Steaks should be paired with red wine. Anyone who loves steak will have heard that at least once in their lifetime. However, it’s not as simple as picking up a random bottle of red wine to drink. Believe it or not, the cut of a steak also plays a role in determining the kind of red wine you should consider having with dinner. With that in mind, here are some recommendations based on four popular cuts of steak:
Flank is the ideal cut if you want to marinate your steak, although it can also be grilled with just salt and pepper if you wish. The cut is known to be an inexpensive tougher cut, but packed with flavor.
Malbec – The strong berry flavor and velvety texture of a good Malbec is a perfect complement to the tougher cut and stronger beefy flavor. Look for a good bottle from Argentina, preferably from Mendoza, where 70% of the country’s wine is produced.
Sirloin is a common, yet popular, cut known for its light marbling and affordability compared to other popular steaks. It is typically served with a sauce on the side, which can make it tricky to pair with wine.
Tempranillo – This smooth Spanish wine is a versatile pick thanks to its medium tannin and acidity levels. This should make it easier to pair with more common steak sauces. Try picking up an aged Rioja Reserva for best results. Another recommendation would be a French Syrah if you are planning to serve your sirloin with a butter sauce.
One of the most popular cuts in the world, ribeyes offer great marbling, which makes it naturally tender. Rich, juicy, and full of flavor, the ribeye is a great choice for special occasions or celebrations. As such, a great bottle of red wine is almost always a must.
Cabernet Sauvignon – A classic bottle for a classic cut. The rib eye’s higher fat content requires a wine that is either high in tannins to cut the fat’s rich, buttery flavor. Cabernet Sauvignon works particularly well if you plan to season your ribeye with fresh rosemary, though it plays just as well with other seasoning herbs.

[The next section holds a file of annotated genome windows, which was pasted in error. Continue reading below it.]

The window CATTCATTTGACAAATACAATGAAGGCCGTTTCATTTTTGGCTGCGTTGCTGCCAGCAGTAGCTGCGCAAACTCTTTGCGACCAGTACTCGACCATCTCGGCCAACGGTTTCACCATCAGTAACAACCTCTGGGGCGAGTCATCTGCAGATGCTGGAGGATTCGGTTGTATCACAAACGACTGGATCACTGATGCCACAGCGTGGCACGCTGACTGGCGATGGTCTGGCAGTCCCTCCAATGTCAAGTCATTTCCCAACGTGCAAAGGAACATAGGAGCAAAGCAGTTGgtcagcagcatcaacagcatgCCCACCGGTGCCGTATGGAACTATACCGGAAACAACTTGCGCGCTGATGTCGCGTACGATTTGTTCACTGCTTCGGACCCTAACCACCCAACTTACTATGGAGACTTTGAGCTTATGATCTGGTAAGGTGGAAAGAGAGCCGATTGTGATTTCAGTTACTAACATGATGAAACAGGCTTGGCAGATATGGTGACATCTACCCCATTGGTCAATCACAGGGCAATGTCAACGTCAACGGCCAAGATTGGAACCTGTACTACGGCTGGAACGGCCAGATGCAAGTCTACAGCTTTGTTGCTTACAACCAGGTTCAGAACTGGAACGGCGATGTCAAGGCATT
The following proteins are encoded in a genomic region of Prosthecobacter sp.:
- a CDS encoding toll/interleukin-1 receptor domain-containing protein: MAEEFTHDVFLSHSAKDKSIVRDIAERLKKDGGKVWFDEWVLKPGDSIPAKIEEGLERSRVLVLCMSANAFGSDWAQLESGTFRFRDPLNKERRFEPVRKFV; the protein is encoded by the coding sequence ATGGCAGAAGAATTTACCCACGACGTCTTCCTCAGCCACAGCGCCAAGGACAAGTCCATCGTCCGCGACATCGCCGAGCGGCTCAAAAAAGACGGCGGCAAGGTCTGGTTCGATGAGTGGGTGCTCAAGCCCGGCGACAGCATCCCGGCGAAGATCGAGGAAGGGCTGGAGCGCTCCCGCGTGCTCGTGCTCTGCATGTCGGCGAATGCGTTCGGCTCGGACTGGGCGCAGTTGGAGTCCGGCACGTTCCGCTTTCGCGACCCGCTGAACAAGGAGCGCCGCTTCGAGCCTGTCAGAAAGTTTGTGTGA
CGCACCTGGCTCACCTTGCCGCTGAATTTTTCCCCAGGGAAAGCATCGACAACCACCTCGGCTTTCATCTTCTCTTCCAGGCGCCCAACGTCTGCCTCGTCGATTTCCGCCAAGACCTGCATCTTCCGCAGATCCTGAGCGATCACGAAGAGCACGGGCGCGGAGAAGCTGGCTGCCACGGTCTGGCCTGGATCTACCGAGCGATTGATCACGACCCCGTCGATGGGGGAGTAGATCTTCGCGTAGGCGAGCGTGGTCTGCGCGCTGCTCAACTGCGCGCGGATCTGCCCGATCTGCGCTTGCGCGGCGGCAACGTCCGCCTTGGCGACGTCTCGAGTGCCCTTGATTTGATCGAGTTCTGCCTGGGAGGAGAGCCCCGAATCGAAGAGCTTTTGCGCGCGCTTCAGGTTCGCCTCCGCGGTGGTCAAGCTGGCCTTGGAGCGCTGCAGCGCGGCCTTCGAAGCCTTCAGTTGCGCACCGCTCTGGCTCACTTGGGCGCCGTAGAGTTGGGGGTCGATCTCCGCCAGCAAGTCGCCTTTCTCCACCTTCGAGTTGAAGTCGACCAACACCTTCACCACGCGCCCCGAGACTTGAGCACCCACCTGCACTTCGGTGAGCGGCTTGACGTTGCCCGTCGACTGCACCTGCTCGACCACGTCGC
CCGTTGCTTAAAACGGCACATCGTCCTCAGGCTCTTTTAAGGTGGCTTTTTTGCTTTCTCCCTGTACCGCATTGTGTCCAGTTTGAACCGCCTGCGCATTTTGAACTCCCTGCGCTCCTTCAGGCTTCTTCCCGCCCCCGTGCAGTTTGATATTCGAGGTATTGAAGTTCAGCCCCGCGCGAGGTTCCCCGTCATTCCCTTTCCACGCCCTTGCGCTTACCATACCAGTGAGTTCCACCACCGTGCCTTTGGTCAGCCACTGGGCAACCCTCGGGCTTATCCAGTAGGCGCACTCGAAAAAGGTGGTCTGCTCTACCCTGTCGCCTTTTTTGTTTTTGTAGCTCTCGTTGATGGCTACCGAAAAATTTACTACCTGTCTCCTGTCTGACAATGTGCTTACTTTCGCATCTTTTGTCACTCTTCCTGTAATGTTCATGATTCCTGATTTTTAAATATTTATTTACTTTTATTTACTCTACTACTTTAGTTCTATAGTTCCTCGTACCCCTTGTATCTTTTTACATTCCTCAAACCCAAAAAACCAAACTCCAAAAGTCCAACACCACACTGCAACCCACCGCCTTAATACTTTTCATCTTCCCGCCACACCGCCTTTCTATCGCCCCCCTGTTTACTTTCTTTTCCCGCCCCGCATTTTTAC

The crème de la crème of cuts, Filet Mignon is prized for its incredible melt-in-your-mouth texture due to the fact that it is not a weight-bearing muscle. Its flavor, however, leans more towards the subtle side. Therefore, a more complementary bottle is ideal for this cut of steak.
Merlot – This velvety red wine with moderate acidity and soft, but present, tannins is a great choice as its flavors tend to “stay in its lane”. Try opening a bottle from a warmer climate, preferably California or Australia. These bottles tend to have a lighter body and more fruity flavors which complement the natural flavor of the Filet.
Of course, these are only rudimentary recommendations designed to fit typical tastes. If, however, you have taken wine classes from bodies like WSET, you may find that other types of reds pair better with the way you prefer your steak. The rules and recommendations offered are not ironclad. What’s most important here is that you are happily sipping a wine variety that you enjoy. After all, why even have steak and wine if you aren’t enjoying your meal?